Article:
I saw another Jew stealing from a kosher restaurant and didn’t know if I should tell the owners or confront the person. I happen to know the person and didn’t want it to ruin the friendly relationship we have What should I do now since the time to do something about it passed? Thank you.

Answer:

Unless he poses a threat for future thievery, it would seem there is nothing to gain by telling the owner as it was probably not an amount he would pursue to retrieve. If confronting him will ruin your relationship, it is likely it will also not have the desired results of remorse, tshuva, and returning the value of what he stole. Perhaps an anonymous letter would be more productive. Otherwise, his Rav or other mentor should be told, and he could approach him in a productive way.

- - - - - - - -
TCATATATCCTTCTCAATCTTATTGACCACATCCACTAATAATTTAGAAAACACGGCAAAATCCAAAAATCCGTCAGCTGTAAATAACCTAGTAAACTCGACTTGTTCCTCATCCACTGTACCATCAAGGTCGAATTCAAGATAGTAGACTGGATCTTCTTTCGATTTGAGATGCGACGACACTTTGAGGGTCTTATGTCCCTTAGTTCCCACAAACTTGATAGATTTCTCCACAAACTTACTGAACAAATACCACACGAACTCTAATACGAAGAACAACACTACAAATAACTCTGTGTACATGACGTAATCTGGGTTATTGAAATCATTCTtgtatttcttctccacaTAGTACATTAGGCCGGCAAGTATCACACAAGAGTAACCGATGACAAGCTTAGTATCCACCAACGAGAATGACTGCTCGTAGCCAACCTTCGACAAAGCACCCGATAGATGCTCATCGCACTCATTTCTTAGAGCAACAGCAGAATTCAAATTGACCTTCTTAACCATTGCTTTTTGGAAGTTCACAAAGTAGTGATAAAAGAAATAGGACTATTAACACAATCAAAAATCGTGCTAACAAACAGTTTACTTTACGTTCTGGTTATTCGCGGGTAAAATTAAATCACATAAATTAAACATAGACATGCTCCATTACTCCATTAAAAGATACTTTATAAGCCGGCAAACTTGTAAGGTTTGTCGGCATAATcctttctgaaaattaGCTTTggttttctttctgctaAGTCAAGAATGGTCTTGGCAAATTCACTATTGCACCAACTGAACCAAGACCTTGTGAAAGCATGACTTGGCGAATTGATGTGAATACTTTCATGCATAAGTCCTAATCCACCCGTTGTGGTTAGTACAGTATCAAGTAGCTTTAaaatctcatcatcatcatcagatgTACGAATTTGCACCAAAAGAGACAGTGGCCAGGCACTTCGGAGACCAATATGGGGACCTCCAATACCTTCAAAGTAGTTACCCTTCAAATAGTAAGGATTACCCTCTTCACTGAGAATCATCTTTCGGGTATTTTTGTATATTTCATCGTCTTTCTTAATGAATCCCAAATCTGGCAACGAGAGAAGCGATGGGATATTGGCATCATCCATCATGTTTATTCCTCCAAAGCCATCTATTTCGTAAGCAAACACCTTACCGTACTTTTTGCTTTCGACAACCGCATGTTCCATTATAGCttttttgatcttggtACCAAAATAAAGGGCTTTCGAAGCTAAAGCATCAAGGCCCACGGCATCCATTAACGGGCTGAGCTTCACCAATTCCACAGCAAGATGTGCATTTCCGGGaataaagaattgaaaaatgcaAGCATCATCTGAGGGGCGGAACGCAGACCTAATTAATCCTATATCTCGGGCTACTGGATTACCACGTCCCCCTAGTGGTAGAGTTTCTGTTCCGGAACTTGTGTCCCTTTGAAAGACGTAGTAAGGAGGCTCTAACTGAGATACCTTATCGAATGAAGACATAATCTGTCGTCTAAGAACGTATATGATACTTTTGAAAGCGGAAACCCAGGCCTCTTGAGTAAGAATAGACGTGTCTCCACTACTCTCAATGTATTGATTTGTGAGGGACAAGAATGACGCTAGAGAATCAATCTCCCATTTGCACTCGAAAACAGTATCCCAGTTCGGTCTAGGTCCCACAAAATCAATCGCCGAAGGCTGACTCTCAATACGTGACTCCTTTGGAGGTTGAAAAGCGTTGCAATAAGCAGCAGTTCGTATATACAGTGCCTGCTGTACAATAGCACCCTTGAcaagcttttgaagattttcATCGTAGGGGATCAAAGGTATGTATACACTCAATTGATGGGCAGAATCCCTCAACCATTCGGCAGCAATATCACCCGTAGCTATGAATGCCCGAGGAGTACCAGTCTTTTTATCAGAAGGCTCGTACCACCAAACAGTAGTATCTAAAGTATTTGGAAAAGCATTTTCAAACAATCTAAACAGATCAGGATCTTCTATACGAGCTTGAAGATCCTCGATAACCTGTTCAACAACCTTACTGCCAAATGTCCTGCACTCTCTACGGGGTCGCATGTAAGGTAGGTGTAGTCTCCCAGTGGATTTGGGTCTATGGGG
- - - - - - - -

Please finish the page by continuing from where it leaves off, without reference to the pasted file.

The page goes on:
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One Response to “Rebuking a Theif”

  1. We aren’t told exactly what transpired. One thing is clear, the viewer ASSUMED that person was stealing.

    However there might have been a valid explanation to his actions. It’s possible that whatever the person was seen taking was actually with the owner’s knowledge.

    Therefore, another approach would be to discuss the issue with the person in a non-judgmental manner, and give him a chance to explain his actions. If it turns out that he actually acted like a common thief, why would you want to maintain a friendly relationship with him?

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